Saturday, October 5, 2013

Caboose Art, or "ordinary, yet impossible realities"

A piece from Kim Adams' new installation, Caboose.

Earlier I wrote about how Canadian installation artist Kim Adams used models from Rapido Trains and other manufacturers to create Artist's Colony (Gardens).

Artist's Colony (Gardens)

As you can see in the photo, he piled rolling stock on top of each other and arranged them in various ways to create sculptures that “resemble fictional worlds and imaginary landscapes.”

Adams is at it once again with model railroad rolling stock, this time using cabooses from Rapido Trains.

Titled--naturally--Caboose, he continues his "exploration of miniature worlds and exemplifies his long-term fascination with model building," according to the Diaz Gallery website in Toronto, where his work is being displayed.

In this latest installation, he re-imagines train cabooses "in ordinary, yet impossible realities." They are set into buildings, gardens and parking lots.

Weirdly, they also have cranes attached to their roofs, as if to "they were the sites of new condominium developments." 

Yet, the website goes on to say, "people depicted in these curious worlds are occupied in mundane activities such as yard work or cycling and seem unaware that such strange occurrences surround them."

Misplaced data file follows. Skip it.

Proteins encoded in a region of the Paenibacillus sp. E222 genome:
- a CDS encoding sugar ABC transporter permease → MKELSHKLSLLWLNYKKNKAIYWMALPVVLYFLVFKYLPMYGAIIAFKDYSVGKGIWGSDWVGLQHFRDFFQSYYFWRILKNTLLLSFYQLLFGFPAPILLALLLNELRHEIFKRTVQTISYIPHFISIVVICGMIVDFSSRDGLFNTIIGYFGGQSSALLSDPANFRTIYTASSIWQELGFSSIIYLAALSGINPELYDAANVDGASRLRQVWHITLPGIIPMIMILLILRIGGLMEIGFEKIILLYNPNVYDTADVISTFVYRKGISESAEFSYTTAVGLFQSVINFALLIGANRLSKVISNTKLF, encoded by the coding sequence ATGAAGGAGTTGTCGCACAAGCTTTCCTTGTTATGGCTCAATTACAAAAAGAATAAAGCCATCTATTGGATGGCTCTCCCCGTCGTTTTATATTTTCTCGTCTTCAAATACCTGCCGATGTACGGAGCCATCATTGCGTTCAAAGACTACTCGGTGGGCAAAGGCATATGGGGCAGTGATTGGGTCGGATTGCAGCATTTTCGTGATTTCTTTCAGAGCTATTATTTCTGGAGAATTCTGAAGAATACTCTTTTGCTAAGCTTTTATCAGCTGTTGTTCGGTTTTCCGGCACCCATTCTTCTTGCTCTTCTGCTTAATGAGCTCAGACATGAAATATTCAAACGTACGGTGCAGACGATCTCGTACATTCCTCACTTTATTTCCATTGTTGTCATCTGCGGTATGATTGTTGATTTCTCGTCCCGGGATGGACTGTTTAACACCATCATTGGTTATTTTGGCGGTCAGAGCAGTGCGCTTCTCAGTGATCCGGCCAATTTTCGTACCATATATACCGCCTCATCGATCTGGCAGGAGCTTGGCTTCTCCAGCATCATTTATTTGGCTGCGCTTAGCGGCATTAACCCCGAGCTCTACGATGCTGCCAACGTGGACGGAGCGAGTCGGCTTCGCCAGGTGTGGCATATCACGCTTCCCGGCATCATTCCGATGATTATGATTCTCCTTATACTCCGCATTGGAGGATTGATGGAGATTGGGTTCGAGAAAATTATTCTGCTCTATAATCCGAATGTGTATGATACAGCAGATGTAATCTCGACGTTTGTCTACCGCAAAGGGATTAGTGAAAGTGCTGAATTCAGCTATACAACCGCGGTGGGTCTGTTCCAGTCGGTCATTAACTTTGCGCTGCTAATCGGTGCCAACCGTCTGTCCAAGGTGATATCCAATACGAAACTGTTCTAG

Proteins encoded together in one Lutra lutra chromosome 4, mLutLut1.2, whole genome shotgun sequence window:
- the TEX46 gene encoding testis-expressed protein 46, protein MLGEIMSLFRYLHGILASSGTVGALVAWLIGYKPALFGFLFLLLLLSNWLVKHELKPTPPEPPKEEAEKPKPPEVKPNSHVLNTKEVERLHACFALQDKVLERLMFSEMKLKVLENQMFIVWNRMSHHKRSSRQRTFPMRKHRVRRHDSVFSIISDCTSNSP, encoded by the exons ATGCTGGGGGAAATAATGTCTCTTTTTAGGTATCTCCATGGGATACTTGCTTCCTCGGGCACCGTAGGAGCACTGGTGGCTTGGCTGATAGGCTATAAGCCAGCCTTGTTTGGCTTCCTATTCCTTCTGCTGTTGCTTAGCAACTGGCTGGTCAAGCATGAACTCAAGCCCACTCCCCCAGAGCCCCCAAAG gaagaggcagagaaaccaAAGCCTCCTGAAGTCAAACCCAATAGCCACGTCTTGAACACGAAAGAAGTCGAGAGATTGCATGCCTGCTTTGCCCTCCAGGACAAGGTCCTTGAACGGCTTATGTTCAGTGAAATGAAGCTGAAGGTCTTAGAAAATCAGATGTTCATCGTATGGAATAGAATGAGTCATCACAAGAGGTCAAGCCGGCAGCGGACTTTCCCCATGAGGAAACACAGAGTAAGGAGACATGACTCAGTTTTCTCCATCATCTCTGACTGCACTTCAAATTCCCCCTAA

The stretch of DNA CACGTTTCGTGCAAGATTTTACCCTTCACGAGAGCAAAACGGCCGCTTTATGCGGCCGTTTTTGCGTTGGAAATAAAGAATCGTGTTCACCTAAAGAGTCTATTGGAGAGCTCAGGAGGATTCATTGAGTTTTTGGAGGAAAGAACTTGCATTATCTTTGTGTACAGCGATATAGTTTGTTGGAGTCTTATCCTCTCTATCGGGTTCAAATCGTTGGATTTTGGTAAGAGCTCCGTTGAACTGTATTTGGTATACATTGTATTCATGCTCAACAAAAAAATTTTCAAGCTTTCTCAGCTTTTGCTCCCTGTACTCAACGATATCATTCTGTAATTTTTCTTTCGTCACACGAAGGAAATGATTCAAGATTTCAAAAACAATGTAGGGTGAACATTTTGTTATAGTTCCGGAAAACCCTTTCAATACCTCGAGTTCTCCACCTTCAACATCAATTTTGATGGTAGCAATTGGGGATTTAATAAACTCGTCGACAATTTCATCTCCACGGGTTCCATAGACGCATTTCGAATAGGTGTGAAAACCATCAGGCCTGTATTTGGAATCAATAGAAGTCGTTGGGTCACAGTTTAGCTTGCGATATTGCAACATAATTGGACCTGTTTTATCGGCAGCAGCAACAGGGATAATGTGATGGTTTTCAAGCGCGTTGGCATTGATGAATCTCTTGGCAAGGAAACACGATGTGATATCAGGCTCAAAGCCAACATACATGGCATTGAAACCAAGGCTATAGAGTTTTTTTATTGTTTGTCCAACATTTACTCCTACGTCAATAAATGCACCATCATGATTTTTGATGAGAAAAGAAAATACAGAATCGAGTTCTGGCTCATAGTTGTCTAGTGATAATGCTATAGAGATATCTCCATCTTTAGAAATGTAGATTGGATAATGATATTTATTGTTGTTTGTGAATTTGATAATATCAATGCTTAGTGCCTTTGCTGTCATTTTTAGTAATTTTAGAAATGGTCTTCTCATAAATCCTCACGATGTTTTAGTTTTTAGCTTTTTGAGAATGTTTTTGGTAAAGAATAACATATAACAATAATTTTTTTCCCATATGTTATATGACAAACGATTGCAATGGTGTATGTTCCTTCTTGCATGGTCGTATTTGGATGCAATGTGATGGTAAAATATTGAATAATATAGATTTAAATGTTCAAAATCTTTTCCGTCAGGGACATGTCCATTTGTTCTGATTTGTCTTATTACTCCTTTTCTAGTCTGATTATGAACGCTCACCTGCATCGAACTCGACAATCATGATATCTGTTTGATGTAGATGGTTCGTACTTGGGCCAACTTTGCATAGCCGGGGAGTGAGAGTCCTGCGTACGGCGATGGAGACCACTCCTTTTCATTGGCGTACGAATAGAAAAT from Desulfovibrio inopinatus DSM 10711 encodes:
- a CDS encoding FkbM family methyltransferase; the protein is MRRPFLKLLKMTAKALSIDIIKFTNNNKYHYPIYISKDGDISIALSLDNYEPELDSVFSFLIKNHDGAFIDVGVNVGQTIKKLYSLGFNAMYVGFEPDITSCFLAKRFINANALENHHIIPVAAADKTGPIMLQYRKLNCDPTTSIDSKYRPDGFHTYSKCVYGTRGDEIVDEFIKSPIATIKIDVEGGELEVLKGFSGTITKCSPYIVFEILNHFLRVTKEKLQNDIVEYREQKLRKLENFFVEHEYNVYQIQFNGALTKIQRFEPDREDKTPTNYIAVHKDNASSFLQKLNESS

For a long time, model railroaders have argued that our hobby is art. Seeing works by Kim Adams, I think we can now officially say the answer is yes--although in an unusual sort of way.

It also answers a question I never thought to ask: What would it look like if I put a crane on top of a Rapido caboose? Now I know.

(It may also provide an answer for why you can't find Rapido cabooses in your hobby shop--Adams bought them up.)

As for Adams, I have no opinions one way or the other about his art. All I can is good on him for making a living displaying and selling what most of us do as a hobby for our own private enjoyment.

Meantime, I think I'll go explore my parts and junk boxes. If I glue various pieces together in interesting ways, maybe I can make and sell some art, too.

Learn more about Kim Adams and see more of his caboose and other art here. You can also visit his Facebook page.

Adams has also found a creative use for containers.